to brighten up your day,
be sure to choose one quickly,
before the words get blown away.

©2020 Julie Stevens (Jumping Jules)

Julie Stevens



Write a poem (rhyming or non-rhyming)…

– with every word starting with the same letter
– with every word ending with the same letter
– about the world’s stickiest toffee
– that mentions your name six times
– that includes the numbers one to ten (they can appear in any place, together or apart and in any order)
– that includes the name of your road/street
– that contains at least six different noises
– about the silliest thing you have ever seen your mum or dad do
– about your favourite book character
– about bubblewrap
– about the excitement of a letter arriving in the post for you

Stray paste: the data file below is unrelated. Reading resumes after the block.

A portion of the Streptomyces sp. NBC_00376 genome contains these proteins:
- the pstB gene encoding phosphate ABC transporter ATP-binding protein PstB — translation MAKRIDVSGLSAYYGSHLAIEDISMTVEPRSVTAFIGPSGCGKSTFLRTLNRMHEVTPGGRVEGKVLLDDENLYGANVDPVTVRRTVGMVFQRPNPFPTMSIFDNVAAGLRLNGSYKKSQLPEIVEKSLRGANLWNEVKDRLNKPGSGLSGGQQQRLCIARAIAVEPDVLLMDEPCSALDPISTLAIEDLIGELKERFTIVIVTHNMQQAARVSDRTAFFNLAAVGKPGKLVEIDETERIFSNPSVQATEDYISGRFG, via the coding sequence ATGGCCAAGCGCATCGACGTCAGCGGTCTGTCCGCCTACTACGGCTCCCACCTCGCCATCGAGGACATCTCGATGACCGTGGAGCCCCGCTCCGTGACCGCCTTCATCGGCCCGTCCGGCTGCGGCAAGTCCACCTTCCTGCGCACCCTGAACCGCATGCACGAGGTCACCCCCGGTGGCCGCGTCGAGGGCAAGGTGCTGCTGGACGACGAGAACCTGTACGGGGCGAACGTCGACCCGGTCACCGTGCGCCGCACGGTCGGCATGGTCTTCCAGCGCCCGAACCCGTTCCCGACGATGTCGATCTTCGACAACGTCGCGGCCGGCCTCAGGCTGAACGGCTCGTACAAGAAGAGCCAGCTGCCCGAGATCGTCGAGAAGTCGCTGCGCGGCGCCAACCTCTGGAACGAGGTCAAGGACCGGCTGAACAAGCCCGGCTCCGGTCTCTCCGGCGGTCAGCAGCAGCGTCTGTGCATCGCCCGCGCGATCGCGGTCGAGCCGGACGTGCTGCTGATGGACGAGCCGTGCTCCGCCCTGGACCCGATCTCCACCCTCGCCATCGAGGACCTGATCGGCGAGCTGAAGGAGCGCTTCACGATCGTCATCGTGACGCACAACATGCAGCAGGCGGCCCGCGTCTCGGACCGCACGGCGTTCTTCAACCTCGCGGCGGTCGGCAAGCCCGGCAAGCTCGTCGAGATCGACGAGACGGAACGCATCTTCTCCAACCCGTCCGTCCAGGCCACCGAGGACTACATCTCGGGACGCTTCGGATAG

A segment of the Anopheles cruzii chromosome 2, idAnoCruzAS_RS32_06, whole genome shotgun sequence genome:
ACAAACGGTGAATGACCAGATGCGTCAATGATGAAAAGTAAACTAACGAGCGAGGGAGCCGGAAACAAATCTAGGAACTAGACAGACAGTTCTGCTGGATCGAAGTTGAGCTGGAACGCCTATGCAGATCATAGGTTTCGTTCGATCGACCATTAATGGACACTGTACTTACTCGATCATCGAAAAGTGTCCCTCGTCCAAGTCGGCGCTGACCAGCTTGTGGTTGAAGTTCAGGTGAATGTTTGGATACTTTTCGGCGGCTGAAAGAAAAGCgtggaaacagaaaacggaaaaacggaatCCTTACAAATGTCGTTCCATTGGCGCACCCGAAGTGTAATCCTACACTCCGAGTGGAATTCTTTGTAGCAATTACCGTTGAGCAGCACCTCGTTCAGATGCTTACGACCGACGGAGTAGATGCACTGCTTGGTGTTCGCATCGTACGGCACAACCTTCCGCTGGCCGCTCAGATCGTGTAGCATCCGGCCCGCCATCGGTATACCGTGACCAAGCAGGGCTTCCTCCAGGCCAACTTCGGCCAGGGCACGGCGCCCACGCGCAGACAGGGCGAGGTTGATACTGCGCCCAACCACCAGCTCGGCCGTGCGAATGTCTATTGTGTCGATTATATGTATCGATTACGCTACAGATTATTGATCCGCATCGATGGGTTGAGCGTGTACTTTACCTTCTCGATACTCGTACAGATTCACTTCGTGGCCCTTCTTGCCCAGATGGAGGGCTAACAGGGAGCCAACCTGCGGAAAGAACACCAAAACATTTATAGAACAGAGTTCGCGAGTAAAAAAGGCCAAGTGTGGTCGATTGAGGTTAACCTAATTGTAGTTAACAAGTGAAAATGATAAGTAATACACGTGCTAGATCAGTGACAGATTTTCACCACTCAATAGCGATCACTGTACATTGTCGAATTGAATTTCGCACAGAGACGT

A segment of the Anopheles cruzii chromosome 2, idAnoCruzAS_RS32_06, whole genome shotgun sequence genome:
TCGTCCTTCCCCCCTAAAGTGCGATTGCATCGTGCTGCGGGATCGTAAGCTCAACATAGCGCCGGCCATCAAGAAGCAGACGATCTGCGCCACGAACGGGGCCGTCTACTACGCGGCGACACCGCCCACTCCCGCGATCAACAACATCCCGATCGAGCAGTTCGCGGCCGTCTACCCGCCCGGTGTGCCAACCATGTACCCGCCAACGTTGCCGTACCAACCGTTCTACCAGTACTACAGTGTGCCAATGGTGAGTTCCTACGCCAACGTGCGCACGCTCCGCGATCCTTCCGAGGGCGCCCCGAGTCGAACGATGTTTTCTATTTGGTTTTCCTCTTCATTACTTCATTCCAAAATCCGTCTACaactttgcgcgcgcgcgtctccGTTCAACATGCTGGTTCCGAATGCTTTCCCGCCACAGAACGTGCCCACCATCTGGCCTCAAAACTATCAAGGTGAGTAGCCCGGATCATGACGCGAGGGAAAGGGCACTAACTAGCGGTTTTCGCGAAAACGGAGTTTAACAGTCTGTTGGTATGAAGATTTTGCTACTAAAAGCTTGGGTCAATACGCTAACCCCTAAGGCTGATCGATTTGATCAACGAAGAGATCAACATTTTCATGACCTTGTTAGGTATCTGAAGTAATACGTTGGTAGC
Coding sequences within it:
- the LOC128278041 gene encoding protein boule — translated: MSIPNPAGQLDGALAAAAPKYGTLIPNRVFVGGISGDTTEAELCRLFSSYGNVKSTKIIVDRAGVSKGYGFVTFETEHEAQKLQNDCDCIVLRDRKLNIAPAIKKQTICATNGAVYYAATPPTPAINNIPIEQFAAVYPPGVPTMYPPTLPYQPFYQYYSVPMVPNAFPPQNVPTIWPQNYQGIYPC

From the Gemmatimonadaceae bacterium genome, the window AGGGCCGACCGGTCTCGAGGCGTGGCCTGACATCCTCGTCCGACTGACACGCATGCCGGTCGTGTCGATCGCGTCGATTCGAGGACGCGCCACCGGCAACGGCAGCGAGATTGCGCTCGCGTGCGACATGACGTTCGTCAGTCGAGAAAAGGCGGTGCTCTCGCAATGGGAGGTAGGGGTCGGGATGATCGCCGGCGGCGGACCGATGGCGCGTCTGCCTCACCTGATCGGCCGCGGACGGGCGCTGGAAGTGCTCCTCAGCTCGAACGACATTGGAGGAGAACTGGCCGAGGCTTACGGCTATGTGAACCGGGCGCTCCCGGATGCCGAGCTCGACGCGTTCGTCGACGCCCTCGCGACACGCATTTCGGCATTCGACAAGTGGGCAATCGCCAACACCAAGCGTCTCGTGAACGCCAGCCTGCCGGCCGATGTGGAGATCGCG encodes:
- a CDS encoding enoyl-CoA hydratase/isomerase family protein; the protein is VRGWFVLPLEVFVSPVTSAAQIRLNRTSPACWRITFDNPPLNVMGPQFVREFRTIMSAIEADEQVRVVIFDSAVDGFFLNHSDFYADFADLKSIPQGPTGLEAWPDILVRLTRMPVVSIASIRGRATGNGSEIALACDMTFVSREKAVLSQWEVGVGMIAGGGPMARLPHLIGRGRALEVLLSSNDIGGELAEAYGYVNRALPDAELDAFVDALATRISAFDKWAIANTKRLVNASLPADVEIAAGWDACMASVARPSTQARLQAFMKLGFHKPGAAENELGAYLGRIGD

– about falling into a black hole
– with an adverb at the end of each line
– about driving thirty miles just to check if your eyesight is ok
– about slime
– containing the words grapefruit, vacuum cleaner and penguin (in the one poem)

Neal Zetter



Write a poem from the perspective of an old childhood toy.

As an example, here is my poem ‘Ted’, published in ‘I Don’t Like Poetry’:


I live on top of the wardrobe,
in Danielle’s old room.
She moved out years ago.
I remember her taking me to nursery,
to school
and to her friends’ houses.
She used to sit with me at meals
and scream if anyone
tried to take me away.
She would never let me go.
Every day I wait for her to come back,
to hold me again,
just one more time.
She never does.
I feel lost, forgotten.
Children grow up,
but I never do.

©2020 Joshua Seigal

Joshua Seigal



Write a short poem called a Tribble.